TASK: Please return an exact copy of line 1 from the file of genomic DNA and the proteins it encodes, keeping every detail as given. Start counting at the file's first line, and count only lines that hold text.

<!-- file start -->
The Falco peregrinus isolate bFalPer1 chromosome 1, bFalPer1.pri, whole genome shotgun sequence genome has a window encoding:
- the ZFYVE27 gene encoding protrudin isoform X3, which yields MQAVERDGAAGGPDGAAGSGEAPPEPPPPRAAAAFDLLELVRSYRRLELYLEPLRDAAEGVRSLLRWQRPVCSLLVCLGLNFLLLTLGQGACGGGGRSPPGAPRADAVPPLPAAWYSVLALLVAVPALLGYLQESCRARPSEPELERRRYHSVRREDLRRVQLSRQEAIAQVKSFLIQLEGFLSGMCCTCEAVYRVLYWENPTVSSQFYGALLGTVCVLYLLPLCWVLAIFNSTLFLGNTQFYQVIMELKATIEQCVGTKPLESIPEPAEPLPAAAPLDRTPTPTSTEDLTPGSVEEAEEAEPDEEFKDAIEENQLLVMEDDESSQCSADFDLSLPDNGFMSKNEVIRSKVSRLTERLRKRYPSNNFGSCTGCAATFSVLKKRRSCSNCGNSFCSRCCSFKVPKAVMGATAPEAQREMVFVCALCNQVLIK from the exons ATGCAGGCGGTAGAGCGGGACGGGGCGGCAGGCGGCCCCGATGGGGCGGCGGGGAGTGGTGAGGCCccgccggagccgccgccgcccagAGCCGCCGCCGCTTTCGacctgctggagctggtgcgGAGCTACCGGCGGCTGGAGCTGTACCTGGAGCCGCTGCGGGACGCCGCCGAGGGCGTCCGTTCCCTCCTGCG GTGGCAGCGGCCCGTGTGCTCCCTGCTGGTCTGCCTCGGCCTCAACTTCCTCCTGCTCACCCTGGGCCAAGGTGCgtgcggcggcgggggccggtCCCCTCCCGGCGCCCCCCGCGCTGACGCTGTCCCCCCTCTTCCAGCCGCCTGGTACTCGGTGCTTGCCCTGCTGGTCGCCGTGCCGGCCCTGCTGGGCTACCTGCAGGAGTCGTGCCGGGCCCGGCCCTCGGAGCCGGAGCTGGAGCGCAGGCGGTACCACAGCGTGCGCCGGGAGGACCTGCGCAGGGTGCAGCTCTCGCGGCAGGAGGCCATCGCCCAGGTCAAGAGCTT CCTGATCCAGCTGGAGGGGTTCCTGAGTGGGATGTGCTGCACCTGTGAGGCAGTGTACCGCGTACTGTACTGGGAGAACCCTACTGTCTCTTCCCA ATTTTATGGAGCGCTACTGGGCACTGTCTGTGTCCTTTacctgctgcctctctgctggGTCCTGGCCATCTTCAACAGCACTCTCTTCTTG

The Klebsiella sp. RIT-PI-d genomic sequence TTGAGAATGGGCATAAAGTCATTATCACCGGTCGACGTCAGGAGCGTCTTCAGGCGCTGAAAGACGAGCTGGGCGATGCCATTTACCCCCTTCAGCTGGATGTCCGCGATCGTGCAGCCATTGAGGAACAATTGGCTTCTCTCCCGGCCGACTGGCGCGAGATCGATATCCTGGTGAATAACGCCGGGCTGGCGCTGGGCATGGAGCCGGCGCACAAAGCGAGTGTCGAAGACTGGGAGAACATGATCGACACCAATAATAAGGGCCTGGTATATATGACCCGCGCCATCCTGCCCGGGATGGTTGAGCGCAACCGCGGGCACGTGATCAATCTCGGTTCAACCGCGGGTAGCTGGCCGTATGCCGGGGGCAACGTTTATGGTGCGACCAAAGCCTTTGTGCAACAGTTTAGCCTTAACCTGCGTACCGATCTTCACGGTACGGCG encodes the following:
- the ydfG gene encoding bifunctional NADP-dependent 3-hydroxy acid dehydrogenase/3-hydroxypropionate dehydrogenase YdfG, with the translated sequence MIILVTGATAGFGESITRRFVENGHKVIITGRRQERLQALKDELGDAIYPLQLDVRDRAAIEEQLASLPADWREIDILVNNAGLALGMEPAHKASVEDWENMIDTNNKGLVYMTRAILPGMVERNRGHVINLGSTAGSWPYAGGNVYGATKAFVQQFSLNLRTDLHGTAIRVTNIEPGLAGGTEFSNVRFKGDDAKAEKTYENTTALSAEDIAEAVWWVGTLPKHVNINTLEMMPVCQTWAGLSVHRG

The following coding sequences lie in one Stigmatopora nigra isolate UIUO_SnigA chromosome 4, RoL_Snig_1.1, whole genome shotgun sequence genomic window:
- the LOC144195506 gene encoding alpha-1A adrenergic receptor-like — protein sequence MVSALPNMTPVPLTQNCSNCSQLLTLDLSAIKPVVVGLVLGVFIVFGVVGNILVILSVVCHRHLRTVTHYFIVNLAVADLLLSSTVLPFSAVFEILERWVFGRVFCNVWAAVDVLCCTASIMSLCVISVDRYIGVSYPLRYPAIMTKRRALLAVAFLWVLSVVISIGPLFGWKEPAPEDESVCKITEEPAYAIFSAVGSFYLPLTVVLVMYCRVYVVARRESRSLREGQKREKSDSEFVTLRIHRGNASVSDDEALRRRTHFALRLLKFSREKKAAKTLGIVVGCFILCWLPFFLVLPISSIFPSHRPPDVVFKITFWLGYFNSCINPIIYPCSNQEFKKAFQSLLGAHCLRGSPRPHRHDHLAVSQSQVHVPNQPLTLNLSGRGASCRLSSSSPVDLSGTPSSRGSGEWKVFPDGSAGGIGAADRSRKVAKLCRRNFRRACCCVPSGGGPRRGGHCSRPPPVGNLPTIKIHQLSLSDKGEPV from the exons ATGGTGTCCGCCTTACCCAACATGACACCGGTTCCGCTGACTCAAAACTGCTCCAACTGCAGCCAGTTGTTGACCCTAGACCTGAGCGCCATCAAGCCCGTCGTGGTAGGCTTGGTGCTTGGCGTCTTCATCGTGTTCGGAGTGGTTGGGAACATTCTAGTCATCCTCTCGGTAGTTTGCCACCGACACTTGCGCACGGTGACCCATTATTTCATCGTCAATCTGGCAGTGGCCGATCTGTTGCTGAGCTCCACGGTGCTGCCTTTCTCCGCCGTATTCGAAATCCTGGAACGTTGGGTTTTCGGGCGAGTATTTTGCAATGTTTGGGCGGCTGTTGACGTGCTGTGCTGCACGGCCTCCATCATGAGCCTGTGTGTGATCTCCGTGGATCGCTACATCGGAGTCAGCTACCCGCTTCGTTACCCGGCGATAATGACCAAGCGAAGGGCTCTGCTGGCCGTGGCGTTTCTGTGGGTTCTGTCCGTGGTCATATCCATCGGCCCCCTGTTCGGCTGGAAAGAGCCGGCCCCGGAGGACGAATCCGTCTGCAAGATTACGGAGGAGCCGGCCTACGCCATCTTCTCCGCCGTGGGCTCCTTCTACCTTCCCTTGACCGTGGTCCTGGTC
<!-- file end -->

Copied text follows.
The Falco peregrinus isolate bFalPer1 chromosome 1, bFalPer1.pri, whole genome shotgun sequence genome has a window encoding: